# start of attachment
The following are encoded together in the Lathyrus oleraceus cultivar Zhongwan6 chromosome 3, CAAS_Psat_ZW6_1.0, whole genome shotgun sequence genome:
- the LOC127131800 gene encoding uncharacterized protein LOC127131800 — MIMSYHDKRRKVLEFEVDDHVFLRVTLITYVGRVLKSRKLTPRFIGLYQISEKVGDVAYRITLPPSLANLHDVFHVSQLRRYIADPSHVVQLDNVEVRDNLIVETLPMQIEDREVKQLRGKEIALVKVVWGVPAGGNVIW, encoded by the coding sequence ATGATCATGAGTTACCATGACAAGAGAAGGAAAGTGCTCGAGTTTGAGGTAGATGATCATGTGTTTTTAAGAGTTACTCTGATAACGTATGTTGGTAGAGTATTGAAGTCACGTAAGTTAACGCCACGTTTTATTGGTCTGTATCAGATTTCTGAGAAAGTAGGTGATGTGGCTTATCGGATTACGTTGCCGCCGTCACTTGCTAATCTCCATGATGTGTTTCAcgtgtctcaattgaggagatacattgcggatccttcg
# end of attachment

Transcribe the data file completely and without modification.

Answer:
The following are encoded together in the Lathyrus oleraceus cultivar Zhongwan6 chromosome 3, CAAS_Psat_ZW6_1.0, whole genome shotgun sequence genome:
- the LOC127131800 gene encoding uncharacterized protein LOC127131800 — MIMSYHDKRRKVLEFEVDDHVFLRVTLITYVGRVLKSRKLTPRFIGLYQISEKVGDVAYRITLPPSLANLHDVFHVSQLRRYIADPSHVVQLDNVEVRDNLIVETLPMQIEDREVKQLRGKEIALVKVVWGVPAGGNVIW, encoded by the coding sequence ATGATCATGAGTTACCATGACAAGAGAAGGAAAGTGCTCGAGTTTGAGGTAGATGATCATGTGTTTTTAAGAGTTACTCTGATAACGTATGTTGGTAGAGTATTGAAGTCACGTAAGTTAACGCCACGTTTTATTGGTCTGTATCAGATTTCTGAGAAAGTAGGTGATGTGGCTTATCGGATTACGTTGCCGCCGTCACTTGCTAATCTCCATGATGTGTTTCAcgtgtctcaattgaggagatacattgcggatccttcg